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Cell Biochemistry and Biophysics

, Volume 48, Issue 2–3, pp 201–207 | Cite as

Vascularized composite islet-kidney transplantation in a miniature swine model

  • Prashanth Vallabhajosyula
  • Adam Griesemer
  • Kazuhiko Yamada
  • David H. SachsEmail author
Original Paper

Abstract

Previous work from this laboratory has demonstrated that transplantation of allogeneic thymic tissue as part of a composite vascularized graft is far more successful in terms of both engraftment and long-term survival than transplantation of thymic tissue or cells alone. We have subsequently extended this concept to transplantation of allogeneic islets, comparing survival of islet cell suspensions to that of vascularized composite islet-kidneys (IK), prepared by injection of autologous islets underneath the renal capsule 2-3 months prior to allogeneic transplantation of the composite organ.

We have utilized partially inbred miniature swine with defined MHC loci as the experimental large animals for this study, permitting reproducible transplantation across specific MHC barriers. Composite IK have been transplanted successfully across minor and full MHC mismatch barriers, using treatment regimens previously demonstrated to induce long-term tolerance of kidney allografts across these barriers. IK allografts containing ≥5000 islet equivalents (IE)/kg recipient body weight were found capable of reversing surgically induced diabetes, while injection of comparable numbers of purified islets via the portal vein or under the renal capsule did not. Studies are also being directed toward preparation of autologous “thymo-islet-kidneys” (TIK), for potential use as xenografts, in which the thymic component is intended to induce tolerance and the islets to reverse diabetic hyperglycemia. The use of both types of composite organ transplants may eventually be applicable to the treatment of type I diabetic patients suffering from end-stage diabetic nephropathy.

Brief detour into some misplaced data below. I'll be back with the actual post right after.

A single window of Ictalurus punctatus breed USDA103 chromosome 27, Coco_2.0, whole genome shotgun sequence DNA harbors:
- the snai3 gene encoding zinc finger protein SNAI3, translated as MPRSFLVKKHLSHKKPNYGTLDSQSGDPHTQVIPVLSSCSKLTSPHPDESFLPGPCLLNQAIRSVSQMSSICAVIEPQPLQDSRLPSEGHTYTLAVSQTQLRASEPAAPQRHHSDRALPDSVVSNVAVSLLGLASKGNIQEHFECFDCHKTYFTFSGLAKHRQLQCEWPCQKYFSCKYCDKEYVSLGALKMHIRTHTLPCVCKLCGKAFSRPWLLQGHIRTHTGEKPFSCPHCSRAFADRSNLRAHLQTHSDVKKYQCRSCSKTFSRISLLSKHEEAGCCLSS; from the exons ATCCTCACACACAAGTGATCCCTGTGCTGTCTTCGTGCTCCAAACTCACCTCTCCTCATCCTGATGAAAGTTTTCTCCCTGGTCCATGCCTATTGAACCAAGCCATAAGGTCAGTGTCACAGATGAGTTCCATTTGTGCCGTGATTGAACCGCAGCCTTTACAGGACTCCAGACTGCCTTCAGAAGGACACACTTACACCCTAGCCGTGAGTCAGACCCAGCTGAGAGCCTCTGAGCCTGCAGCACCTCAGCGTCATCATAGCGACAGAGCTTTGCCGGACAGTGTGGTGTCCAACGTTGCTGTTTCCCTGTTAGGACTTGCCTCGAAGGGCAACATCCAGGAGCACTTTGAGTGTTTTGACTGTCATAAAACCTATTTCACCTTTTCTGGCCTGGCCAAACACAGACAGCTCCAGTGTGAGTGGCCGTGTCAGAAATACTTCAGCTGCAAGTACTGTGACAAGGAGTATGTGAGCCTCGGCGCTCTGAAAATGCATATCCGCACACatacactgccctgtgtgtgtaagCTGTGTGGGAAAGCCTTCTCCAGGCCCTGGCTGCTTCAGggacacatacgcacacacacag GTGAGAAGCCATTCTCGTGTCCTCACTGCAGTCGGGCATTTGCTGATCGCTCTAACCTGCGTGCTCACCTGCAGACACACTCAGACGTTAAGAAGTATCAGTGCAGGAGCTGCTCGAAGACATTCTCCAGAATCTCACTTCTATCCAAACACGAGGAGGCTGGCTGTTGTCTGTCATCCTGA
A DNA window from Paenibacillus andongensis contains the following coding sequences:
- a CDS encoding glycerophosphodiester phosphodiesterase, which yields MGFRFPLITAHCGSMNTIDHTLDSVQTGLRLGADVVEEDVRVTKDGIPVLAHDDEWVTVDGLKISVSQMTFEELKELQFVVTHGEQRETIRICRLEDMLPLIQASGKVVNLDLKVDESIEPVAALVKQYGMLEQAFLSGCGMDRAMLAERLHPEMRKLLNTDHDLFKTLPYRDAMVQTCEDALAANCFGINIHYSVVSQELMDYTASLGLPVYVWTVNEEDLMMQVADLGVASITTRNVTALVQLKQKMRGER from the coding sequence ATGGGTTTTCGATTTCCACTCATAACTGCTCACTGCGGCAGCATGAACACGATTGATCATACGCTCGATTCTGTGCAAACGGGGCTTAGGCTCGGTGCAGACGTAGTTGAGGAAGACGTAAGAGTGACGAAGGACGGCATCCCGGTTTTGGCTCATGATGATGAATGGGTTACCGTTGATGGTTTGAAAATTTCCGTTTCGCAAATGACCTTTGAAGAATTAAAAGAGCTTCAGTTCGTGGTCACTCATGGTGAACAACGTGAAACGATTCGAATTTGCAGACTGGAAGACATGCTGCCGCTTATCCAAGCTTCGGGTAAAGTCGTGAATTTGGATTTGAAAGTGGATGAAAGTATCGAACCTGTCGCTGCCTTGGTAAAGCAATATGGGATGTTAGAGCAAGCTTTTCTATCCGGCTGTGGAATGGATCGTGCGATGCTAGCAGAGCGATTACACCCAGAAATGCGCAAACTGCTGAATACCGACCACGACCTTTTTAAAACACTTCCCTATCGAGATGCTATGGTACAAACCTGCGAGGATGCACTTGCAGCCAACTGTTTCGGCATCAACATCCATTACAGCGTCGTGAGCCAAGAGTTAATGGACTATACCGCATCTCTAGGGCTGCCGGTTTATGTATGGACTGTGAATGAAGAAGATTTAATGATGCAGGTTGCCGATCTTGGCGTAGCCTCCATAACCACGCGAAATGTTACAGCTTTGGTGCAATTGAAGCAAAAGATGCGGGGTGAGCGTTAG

Keywords

Islet Transplantation Islet-kidney Swine Thymo-islet-kidney Kidney 

Notes

Acknowledgements

The authors thank Novartis Pharmaceutical Corporation for providing cyclosporin, and Astellas Pharma Inc. for providing tacrolimus. This work was supported by National Institutes of Health Grant 1R33DK069827 and Juvenile Diabetes Research Foundation Grant 1-2004-343. We also thank Dr. Megan Sykes for her helpful review of this manuscript and Ms. Maria Doherty and Ms. Annette Sugrue for secretarial assistance.

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Copyright information

© Humana Press Inc. 2007

Authors and Affiliations

  • Prashanth Vallabhajosyula
    • 1
  • Adam Griesemer
    • 1
  • Kazuhiko Yamada
    • 1
  • David H. Sachs
    • 1
    Email author
  1. 1.Transplantation Biology Research CenterMassachusetts General Hospital and Harvard Medical SchoolBostonUSA

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